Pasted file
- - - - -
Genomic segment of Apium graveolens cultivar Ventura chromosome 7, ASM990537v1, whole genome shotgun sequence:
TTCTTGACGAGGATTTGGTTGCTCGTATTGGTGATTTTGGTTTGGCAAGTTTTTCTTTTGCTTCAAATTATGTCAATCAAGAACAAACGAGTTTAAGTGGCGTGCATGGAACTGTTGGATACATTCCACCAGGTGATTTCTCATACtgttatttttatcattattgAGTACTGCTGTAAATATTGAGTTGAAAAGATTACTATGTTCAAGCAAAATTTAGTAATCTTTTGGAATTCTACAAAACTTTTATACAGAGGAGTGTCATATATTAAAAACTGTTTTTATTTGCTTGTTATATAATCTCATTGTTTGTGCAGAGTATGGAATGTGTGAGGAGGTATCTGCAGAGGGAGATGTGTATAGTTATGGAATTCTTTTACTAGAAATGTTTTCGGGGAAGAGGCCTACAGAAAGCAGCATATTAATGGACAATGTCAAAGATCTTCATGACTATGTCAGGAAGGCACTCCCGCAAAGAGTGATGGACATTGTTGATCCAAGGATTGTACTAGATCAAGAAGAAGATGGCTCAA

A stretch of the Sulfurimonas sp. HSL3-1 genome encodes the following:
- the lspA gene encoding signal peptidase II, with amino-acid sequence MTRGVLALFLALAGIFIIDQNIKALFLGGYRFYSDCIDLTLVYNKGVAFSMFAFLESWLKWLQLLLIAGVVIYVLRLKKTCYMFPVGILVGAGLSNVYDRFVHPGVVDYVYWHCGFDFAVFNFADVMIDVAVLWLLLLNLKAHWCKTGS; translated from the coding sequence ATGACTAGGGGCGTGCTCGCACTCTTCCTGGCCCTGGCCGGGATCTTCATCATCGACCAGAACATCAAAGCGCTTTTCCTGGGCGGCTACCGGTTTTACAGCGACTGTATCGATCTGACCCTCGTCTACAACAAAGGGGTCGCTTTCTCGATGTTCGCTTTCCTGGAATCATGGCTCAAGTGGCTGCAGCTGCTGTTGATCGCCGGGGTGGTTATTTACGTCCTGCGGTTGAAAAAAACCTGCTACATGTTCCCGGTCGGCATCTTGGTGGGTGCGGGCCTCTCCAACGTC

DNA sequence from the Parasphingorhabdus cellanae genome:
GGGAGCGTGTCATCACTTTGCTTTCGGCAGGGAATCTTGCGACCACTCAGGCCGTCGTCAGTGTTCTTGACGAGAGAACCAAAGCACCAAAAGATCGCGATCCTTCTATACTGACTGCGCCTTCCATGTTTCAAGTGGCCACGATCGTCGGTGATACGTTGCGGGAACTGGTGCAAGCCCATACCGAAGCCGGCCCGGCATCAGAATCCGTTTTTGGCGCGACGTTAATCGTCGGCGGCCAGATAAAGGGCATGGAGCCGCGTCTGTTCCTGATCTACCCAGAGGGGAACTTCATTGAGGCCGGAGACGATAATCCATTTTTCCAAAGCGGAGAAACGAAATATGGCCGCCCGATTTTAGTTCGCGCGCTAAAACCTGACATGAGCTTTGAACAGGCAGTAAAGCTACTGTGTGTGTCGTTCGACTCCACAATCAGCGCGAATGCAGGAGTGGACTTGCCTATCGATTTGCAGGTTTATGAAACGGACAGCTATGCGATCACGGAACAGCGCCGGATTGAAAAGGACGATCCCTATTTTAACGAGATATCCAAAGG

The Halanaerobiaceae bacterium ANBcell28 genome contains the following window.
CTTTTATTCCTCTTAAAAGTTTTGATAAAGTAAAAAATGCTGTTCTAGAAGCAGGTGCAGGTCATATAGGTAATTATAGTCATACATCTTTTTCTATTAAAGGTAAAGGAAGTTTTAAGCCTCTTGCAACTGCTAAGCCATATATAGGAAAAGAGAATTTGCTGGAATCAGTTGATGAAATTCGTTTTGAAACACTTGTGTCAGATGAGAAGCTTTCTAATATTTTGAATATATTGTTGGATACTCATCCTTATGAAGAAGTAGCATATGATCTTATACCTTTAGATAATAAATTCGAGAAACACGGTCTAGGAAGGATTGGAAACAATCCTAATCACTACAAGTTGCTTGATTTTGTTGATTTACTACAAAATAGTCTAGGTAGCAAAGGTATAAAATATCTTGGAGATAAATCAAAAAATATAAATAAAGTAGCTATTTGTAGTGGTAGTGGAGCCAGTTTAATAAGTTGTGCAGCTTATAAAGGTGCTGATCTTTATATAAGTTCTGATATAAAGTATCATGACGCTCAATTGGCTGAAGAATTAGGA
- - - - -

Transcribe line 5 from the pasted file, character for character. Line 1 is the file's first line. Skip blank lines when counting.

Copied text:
DNA sequence from the Parasphingorhabdus cellanae genome: